This is an import from my own blog post in 2015 when I open-sourced my Vim color scheme that had received a warm welcome from many Vim users and inspired others to port to different platforms and create different UI projects. This was before Visual Studio Code/Atom era, and yet, there are even more Vim users now as I see the number of downloads grow higher every day. PaperColor currently gets 1500+ downloads every 2 weeks.

After years of improvements since the last release, I think it’s time for PaperColor to reach an official 1.0 release.
Below is the story behind PaperColor copied from the original post.


I started using Linux and Vim last Summer, and one of the first things I did in Vim, as I would do in any code editor, was to find a decent color scheme. I was surprised by how useful and colorful the terminal could be. Coming from Windows background, I realized how much I missed out. In the beginning, I was happy with the themes I found, but as soon as I worked with less mainstream languages, most of the themes don’t work well enough. Or, some work on these languages but not on the others, so I had to switch theme based on the language I was programming, and it quickly became annoying. So, I decided to create my own color scheme.

https://github.com/NLKNguyen/papercolor-theme

C/C++
Ruby
Assembly: MIPS, GAS, NASM | Plus xxd generated hexdump for fun :)
Assembly: MIPS, GAS, NASM | Plus xxd generated hexdump for fun 🙂

(More screenshots at bottom)

I design this light color scheme for terminal Vim and gVim, and I call it Paper Color. It is inspired by Google’s Material Design. It is designed to be visually appealing, playful, bold, and high contrast yet pleasant for the eye.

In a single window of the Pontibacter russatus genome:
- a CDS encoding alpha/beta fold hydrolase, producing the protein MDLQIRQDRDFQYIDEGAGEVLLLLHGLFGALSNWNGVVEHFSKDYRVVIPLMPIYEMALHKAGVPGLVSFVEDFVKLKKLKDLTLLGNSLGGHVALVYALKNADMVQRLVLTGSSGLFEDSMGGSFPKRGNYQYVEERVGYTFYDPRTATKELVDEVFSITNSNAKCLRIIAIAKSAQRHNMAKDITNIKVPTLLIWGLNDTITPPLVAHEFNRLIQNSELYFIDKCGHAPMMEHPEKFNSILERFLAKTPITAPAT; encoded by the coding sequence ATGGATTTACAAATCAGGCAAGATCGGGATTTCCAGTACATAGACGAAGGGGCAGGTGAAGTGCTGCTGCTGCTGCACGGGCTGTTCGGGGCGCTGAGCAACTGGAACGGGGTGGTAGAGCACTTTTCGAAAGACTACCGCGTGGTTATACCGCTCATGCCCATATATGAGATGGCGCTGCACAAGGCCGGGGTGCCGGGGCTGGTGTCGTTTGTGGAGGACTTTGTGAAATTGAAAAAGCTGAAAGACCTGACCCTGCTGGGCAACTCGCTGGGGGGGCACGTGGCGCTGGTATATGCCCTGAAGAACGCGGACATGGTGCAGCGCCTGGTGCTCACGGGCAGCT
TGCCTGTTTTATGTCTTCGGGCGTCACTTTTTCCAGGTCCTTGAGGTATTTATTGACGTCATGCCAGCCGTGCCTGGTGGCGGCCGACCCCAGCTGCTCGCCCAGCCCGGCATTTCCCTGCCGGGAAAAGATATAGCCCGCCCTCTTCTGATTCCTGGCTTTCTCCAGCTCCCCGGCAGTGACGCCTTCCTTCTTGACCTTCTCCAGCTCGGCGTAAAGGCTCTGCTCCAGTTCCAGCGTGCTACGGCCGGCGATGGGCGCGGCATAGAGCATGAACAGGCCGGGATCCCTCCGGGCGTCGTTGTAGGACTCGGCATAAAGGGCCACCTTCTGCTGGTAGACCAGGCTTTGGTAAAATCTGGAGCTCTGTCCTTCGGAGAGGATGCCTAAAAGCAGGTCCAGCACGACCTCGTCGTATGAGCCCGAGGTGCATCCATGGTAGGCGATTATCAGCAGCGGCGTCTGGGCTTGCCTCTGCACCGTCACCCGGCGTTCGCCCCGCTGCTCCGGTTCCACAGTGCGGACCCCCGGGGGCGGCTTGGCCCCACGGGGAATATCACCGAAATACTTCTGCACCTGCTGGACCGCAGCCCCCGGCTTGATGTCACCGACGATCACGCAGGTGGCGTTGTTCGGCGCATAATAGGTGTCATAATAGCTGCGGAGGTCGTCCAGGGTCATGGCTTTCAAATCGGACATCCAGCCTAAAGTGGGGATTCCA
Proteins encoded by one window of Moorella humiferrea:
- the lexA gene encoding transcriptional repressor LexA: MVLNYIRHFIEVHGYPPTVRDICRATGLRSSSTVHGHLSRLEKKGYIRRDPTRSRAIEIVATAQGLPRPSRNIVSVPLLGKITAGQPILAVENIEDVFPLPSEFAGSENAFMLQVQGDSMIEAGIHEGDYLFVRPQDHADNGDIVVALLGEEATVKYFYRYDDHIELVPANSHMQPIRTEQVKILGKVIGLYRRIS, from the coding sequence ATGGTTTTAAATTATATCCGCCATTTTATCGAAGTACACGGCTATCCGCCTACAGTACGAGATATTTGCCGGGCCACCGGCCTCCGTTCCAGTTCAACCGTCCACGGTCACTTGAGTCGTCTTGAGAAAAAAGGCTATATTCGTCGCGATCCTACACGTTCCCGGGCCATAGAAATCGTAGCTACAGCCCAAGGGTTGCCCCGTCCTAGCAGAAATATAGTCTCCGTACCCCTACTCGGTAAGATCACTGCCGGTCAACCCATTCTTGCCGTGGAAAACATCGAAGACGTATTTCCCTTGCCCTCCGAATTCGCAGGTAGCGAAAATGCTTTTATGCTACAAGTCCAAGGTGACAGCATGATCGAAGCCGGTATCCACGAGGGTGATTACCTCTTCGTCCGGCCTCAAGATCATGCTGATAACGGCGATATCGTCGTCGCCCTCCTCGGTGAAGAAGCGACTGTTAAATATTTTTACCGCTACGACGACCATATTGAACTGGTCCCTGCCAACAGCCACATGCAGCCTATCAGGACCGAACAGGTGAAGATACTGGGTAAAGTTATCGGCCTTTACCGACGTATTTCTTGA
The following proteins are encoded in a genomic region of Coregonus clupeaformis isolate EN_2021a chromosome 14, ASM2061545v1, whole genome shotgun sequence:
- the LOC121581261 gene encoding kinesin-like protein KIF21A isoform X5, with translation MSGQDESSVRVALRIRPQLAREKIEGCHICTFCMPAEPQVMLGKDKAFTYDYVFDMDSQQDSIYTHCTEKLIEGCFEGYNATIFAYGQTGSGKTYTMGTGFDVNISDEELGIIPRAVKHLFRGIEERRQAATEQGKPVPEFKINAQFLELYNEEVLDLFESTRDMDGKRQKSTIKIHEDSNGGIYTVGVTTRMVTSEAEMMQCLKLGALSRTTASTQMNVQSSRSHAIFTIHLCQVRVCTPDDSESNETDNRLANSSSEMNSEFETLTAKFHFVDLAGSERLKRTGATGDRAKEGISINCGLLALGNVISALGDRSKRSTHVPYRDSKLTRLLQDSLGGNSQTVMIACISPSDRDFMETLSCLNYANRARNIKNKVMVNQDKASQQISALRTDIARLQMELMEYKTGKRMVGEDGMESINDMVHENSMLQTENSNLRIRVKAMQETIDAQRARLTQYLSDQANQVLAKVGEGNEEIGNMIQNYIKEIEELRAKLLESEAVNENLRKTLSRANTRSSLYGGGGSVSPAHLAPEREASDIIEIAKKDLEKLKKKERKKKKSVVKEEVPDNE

The goal is of course to improve readability, but I also focus on presentation ability. That is the main reason I chose to design a light color scheme instead of dark. I like dark color schemes, but for practical purposes, light ones work better in more places. For instance, when doing code walk-through with a screen projector in a presentation, it is very very unlikely that the projector can project the background of a dark theme to be dark enough to make the code stand out like on the monitor screen, thus resulting in muddy syntax colors that reduces the code readability of the audience. Of all presentations that I have been to, the light color schemes always perform better.

I create this color scheme based on the famous Tomorrow theme because I find its code to be better organized than other themes that I have tried, which make it easy to learn and modify. More importantly, unlike many themes, it already displays well on both terminal and GUI Vim, so it makes sense for me to simply work from there.

Right now, It is specifically designed for 20+ languages. Visit the Github page to see the list of syntax highlighting plugins that this color scheme supports.

https://github.com/NLKNguyen/papercolor-theme

Installation

With Vundle plugin manager

Plugin 'NLKNguyen/papercolor-theme'

Or manually

$ git clone https://github.com/NLKNguyen/papercolor-theme
$ cp papercolor-theme/colors/PaperColor.vim ~/.vim/colors/

Then, put this in your ~/.vimrc

Light version:

colorscheme PaperColor

Dark version:

colorscheme PaperColor-Dark

I hope you like it 🙂 Any comment/suggestion/question is welcome.

Here are the screenshots for different languages.  I will update them occasionally. In the meantime, check out post updates and users’ creations inspired by this below the screenshot gallery.


Update May 31, 2015: Bringing PaperColor theme support to Vim-airline.

let g:airline_theme='papercolor'

See what others have done based on Paper COlor design

Christoph Hermann designs a very good looking iTerm2 theme called material-iterm that has both light and dark variants.

Reddit user fixles creates a Terminal theme that matches Paper Color very nicely, and it looks beautiful when you use tmux.

terminal-theme

Let me know what you have created with this design  🙂

See more discussion about this post on Reddit!

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